President Rodrigo Duterte has signed a law that intends to strengthen the country’s Anti-Money Laundering Act (AMLA).
Republic Act 11521, inked by Duterte on Jan. 20 and made public over the weekend, introduces amendments to RA 9160, or the AMLA of 2001, in a bid to prevent the country from being included on the “gray list” or countries with weak policies against dirty money.
The newly signed law expands the scope of predicate offenses by including the commission of tax crimes and violations of the Trade Management Act on the financing of the proliferation of weapons of mass destruction.
RA 11521 includes in the list of covered persons the real estate developers and brokers, who engage in the buying and selling of real estate properties, along with Philippine offshore gaming operators and their service providers.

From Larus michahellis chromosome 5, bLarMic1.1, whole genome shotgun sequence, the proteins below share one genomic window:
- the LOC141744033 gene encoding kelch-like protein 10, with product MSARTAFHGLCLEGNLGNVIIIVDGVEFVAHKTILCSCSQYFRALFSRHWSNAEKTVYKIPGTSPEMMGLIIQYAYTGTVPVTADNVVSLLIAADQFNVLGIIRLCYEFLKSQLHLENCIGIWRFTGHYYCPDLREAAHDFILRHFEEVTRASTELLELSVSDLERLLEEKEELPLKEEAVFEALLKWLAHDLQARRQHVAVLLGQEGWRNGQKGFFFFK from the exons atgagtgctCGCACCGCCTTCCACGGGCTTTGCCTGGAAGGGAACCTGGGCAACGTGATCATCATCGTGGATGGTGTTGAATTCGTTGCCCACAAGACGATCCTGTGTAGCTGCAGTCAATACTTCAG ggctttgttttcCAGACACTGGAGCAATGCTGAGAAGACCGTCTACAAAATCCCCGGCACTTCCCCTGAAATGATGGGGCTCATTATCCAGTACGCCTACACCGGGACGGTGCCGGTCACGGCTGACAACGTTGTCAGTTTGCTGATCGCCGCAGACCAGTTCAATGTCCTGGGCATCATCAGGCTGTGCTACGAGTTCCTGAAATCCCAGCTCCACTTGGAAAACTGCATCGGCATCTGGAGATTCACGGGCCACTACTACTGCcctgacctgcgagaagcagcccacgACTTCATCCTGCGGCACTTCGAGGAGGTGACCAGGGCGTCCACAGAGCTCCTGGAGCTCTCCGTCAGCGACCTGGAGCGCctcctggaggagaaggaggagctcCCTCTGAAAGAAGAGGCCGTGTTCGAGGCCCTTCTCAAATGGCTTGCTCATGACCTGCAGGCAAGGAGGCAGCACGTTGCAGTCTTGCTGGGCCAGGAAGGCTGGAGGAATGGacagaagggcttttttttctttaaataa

The law also strengthens the functions of the Anti-Money Laundering Council (AMLC) by giving it the authority to require, receive, and analyze covered or suspicious transaction reports from covered persons.
The AMLC, under the law, is also allowed to investigate, issue a subpoena, and conduct search and seizure.
RA 11521 also authorizes the council to implement targeted financial sanctions in relation to the proliferation of weapons of mass destruction and their financing.
The Philippines only had until this month to implement changes to the AMLA.
In 2000, the Philippines was gray-listed by the Paris-based watchdog Financial Action Task Force (FATF) – International Cooperation Review Group due to its failure to address dirty money issues.
Its previous inclusion in the gray list paved the way for the enactment of RA 9160 in 2001.
In February 2005, the Philippines was removed from the FATF gray list. Inclusion in the FATF’s gray list will result in additional layers of scrutiny from regulators and financial institutions, delayed processing of transactions, and clocking the country’s road to an “A” credit rating.*PNA